Reading a book 200 times is a surefire way to find out whether you love it or want to throw its rhyming llama couplets into the diaper pail. Children's books especially do a tricky dance for an audience of squinty-eyed parents and wide-eyed tots: the best ones, like a syringe of infant-suspension Tylenol, have a little something for the parent at the end. These are the ones we are celebrating in This Book Belongs To — the books that send us back to the days of our own footed pajamas, and make us feel only half-exhausted when our tiny overlords ask to read them one more time.
When I was a kid, I loved to read. Since I had no job or social obligations and a bedtime of 8:30 p.m. (which was half an hour later than most of my friends), I was able to peruse a fair amount of books when I wasn’t busy scarfing down Twinkies and playing a game of my own invention called “Throw the Stick Over the Fence.” (I’ll let you work out what the objective was.)
Most of the books I used to read were about courage, or love, or the meaning of friendship. And then there was Alice’s Adventures in Wonderland, which is about the futile search for meaning in a chaotic, unknowable void.
Don’t get me wrong — I’m glad I read it. Lewis Carroll’s beloved nonsense narrative taught me a lot about imagination, being different, and thinking outside the box, all of which were extremely meaningful life lessons for someone who liked to wear a witch costume to school on days that weren’t Halloween. Really, it’s a great book. I guess I just didn’t expect to find myself lying awake at night and wondering, “OK, BUT WHEN IS AN ANTHROPOMORPHIC CATERPILLAR GOING TO APPEAR AND ASK ME TO JUSTIFY MY EXISTENCE?”
Alice in Wonderland forced me to think critically. Sometimes too critically. Here is every existential crisis I was forced to undergo as a result.
Existential crisis #1: Who am I?
Once when I was 5 years old, I had a full-blown existential crisis at school and my mom had to come pick me up.
You see, our teacher used to send us out to recess in small groups so as to stagger the surge of hyper children running amok in the hallways. She would say things like, “If you have blond hair, you can go outside,” and then “If you have brown hair, you can go outside,” on and on until every student had been released.
Well, one day she did eye color, and somewhere in there I realized I didn’t know what color my eyes were. I know how stupid that sounds, but when did you realize what color your eyes were? When did you realize eyes had the capacity to have color? I realized it right then and there, and I panicked. If I didn’t know what color my eyes were, did I even know who I was? What else didn’t I know about myself? It occurred to me that this was how Alice felt when the Caterpillar asked her who she is, and Alice replied, “I'm afraid I can't explain myself, sir. Because I am not myself, you see?”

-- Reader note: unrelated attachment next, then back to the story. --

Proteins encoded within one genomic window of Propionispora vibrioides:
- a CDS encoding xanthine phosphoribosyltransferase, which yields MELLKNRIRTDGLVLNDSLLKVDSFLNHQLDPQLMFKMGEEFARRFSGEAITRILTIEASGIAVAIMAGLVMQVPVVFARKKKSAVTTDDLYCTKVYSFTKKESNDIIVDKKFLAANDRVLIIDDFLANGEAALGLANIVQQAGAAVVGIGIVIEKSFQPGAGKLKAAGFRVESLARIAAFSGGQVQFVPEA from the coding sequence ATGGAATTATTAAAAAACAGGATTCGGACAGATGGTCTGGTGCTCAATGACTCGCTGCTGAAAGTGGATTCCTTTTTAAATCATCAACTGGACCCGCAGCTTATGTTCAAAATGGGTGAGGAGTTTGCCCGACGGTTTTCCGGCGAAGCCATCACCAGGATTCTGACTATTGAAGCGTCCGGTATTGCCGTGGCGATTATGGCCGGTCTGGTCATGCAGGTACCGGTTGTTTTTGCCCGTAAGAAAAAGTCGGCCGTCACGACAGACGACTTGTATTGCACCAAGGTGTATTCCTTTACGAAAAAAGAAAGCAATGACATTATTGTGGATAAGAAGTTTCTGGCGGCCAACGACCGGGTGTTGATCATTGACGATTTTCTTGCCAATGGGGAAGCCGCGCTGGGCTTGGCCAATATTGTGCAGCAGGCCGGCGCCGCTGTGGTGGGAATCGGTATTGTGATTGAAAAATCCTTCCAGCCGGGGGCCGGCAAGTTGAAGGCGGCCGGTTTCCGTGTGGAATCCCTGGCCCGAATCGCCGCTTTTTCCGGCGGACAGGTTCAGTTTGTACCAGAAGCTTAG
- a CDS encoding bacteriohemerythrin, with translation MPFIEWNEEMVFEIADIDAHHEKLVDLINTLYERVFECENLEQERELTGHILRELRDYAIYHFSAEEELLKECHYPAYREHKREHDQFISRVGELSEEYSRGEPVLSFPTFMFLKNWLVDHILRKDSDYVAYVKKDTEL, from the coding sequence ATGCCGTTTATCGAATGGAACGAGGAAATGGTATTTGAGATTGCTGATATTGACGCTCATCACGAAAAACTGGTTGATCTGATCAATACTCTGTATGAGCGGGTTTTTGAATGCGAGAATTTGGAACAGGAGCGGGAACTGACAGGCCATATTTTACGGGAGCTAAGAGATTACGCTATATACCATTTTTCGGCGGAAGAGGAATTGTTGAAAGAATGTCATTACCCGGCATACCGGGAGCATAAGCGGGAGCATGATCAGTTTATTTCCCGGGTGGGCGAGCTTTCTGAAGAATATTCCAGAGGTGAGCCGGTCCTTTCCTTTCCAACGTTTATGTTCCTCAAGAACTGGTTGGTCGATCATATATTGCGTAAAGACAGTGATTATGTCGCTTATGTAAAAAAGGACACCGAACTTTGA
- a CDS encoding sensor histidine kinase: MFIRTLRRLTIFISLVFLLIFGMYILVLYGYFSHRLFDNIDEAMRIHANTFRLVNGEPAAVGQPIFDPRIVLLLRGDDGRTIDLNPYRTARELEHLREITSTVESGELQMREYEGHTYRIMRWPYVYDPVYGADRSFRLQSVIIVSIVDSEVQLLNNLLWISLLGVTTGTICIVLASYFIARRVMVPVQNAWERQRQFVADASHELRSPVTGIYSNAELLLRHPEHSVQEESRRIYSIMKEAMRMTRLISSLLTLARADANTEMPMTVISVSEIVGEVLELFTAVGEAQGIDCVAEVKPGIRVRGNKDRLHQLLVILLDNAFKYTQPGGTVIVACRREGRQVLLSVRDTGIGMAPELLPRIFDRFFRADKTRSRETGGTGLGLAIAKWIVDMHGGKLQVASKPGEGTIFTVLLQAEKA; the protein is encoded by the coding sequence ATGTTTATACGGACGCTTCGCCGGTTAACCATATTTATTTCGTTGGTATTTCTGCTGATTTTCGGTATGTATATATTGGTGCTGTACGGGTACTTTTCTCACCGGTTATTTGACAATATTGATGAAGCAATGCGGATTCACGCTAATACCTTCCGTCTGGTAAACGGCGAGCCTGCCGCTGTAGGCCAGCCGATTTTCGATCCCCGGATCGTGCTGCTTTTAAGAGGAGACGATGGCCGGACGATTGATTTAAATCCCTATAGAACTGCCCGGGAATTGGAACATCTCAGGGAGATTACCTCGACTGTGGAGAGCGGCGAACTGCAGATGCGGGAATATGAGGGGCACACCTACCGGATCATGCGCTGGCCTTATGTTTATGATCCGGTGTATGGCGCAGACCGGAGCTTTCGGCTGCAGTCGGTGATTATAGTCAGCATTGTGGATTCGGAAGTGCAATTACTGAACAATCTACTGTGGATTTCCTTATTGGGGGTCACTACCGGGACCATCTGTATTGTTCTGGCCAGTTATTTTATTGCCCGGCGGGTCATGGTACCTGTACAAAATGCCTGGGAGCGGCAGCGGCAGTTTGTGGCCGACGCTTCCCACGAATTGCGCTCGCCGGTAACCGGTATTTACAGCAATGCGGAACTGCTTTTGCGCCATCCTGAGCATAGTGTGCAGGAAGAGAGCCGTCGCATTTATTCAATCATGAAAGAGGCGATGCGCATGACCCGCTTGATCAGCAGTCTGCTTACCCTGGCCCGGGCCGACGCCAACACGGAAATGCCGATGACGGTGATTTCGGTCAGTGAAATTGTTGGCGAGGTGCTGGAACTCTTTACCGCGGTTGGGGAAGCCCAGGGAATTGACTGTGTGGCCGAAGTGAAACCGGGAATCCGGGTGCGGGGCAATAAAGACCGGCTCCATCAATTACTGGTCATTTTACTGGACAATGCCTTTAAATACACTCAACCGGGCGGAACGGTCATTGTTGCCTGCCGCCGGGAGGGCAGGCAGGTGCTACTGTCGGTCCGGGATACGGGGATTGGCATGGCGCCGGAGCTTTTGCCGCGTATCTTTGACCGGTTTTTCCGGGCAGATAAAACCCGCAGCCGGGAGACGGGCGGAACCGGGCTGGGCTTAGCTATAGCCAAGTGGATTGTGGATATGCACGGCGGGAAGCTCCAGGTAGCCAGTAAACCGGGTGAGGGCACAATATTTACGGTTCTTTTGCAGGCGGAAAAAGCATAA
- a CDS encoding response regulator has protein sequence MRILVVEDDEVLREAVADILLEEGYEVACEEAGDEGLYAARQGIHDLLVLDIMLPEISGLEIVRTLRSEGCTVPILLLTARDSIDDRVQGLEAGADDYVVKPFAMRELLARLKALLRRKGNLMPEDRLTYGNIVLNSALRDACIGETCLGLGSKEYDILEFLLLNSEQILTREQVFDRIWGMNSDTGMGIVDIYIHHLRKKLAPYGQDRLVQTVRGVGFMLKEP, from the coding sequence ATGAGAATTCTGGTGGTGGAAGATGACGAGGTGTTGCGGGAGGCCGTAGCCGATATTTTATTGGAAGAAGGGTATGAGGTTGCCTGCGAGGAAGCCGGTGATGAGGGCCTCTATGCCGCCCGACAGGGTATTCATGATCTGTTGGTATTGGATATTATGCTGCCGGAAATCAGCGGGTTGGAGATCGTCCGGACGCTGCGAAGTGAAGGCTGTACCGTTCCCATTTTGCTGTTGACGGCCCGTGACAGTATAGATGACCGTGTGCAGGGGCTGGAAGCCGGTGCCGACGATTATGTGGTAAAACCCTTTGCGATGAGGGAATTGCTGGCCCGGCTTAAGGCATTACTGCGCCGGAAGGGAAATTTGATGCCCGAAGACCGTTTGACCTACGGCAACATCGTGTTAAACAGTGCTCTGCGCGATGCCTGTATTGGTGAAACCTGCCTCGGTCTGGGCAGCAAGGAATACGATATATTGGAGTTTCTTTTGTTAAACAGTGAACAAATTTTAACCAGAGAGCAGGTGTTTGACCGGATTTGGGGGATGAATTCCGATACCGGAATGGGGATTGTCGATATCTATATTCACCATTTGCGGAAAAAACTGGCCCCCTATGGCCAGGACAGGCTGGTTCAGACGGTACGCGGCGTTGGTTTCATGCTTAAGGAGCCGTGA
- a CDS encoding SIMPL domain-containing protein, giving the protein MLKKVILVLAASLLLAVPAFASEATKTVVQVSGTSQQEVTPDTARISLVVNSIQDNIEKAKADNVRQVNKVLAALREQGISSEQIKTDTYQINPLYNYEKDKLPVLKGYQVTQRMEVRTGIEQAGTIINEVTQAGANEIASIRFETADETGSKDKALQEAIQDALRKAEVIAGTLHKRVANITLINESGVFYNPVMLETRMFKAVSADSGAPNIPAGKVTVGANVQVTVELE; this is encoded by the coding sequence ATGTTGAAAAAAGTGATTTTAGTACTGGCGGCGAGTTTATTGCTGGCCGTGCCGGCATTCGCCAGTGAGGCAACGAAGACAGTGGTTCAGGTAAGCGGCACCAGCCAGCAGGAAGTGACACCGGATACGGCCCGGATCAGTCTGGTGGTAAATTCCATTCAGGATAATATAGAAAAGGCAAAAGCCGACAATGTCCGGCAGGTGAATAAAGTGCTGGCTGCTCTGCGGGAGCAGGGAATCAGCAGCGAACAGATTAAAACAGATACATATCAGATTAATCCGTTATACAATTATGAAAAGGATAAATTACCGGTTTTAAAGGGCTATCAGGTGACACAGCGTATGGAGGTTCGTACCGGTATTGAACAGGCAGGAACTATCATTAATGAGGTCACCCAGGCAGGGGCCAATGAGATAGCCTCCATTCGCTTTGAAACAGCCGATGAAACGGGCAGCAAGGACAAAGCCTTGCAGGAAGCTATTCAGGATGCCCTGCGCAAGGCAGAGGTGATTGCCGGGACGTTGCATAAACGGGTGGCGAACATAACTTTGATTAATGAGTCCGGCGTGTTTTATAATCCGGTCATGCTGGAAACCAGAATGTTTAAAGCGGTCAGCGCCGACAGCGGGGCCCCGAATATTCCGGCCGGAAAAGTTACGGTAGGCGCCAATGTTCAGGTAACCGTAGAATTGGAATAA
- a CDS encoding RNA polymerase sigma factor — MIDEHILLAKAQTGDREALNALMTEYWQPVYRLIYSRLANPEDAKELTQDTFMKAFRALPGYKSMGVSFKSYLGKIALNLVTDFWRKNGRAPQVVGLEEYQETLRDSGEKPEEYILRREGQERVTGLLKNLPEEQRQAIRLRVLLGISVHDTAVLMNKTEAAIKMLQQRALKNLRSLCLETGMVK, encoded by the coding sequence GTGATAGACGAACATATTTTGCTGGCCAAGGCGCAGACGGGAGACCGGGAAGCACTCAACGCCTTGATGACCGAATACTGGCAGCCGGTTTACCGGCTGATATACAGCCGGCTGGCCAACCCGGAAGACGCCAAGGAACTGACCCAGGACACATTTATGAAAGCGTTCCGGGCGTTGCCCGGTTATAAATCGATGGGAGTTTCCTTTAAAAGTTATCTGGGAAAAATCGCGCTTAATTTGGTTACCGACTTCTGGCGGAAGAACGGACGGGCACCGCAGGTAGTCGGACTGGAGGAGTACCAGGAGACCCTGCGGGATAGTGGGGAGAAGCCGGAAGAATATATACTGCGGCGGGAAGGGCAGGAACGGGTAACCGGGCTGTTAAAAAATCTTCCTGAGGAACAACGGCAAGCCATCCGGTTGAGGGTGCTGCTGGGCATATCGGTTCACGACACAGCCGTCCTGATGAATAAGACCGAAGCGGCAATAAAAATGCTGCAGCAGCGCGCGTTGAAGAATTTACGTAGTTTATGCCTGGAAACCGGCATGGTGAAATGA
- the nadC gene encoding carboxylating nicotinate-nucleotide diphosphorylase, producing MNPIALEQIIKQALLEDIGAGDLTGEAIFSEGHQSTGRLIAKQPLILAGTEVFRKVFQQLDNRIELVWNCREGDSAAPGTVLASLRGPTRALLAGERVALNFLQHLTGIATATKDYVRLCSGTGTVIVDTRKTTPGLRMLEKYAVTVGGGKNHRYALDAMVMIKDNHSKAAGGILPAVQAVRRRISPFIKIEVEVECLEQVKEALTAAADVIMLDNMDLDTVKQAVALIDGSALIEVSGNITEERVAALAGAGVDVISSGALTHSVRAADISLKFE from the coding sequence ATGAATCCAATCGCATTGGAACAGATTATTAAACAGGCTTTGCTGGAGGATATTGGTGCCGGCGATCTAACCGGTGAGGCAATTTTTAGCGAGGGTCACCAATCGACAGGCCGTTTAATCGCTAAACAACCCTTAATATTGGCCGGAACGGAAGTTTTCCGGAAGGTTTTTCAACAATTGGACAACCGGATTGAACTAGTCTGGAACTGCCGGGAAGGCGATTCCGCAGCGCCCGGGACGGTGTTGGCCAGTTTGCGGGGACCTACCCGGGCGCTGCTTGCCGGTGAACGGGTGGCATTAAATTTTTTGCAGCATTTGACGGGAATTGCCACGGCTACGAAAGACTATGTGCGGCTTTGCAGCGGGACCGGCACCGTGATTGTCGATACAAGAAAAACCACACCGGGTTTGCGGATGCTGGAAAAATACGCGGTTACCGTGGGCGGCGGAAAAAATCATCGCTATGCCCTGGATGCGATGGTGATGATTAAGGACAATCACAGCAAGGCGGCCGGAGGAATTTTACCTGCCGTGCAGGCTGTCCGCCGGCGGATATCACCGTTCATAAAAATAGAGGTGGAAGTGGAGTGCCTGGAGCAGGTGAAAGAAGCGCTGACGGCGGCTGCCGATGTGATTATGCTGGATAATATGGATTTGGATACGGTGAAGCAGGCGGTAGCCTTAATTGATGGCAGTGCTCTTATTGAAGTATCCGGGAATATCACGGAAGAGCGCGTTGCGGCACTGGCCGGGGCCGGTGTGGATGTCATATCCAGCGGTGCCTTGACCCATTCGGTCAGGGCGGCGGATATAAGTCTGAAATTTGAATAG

I could have asked another kid about my eyes, I suppose, but the classroom was emptying quickly and suddenly it was just me and the teacher and THEN it was just me, the teacher, and the desk I was hiding under. She asked me what was wrong, and since “I AM BEING CRUSHED UNDER THE WEIGHT OF AN IDENTITY CRISIS; HOW CAN I BECOME MY AUTHENTIC SELF IF I DON’T EVEN KNOW WHAT COLOR MY ARE” was a concept too cerebral for me to put into words at the tender age of 5, I cried until my mom came instead.
My eyes are green, by the way. I know that now.
Existential crisis #2: Time is relative.
I remember the exact moment time made sense to me. I was in the first grade, and Britney Spears had just released Baby One More Time, and one day in class it just clicked for me that the big hand was the minute hand and the little hand was the hour hand. (Today everything’s digital, though, so analog clocks are about as useless as my ability to reel off the original 150 Pokemon, which I spent DAYS committing to memory, so I guess that’s just information I have now.)
Most of the kids in my class had already figured it out, but I was a little late to the time-telling party because Alice had asked “How long is forever?” and the White Rabbit had replied “Sometimes, just one second.”
I struggled with how this could be (how could a second last longer than a second?) until I asked my parents. My mom said it was because time is relative. My dad said, “You know when we run errands and I tell you that if you behave, we'll get McDonald's afterward, so those few hours at Home Depot seem to last a lot longer? It’s like that.”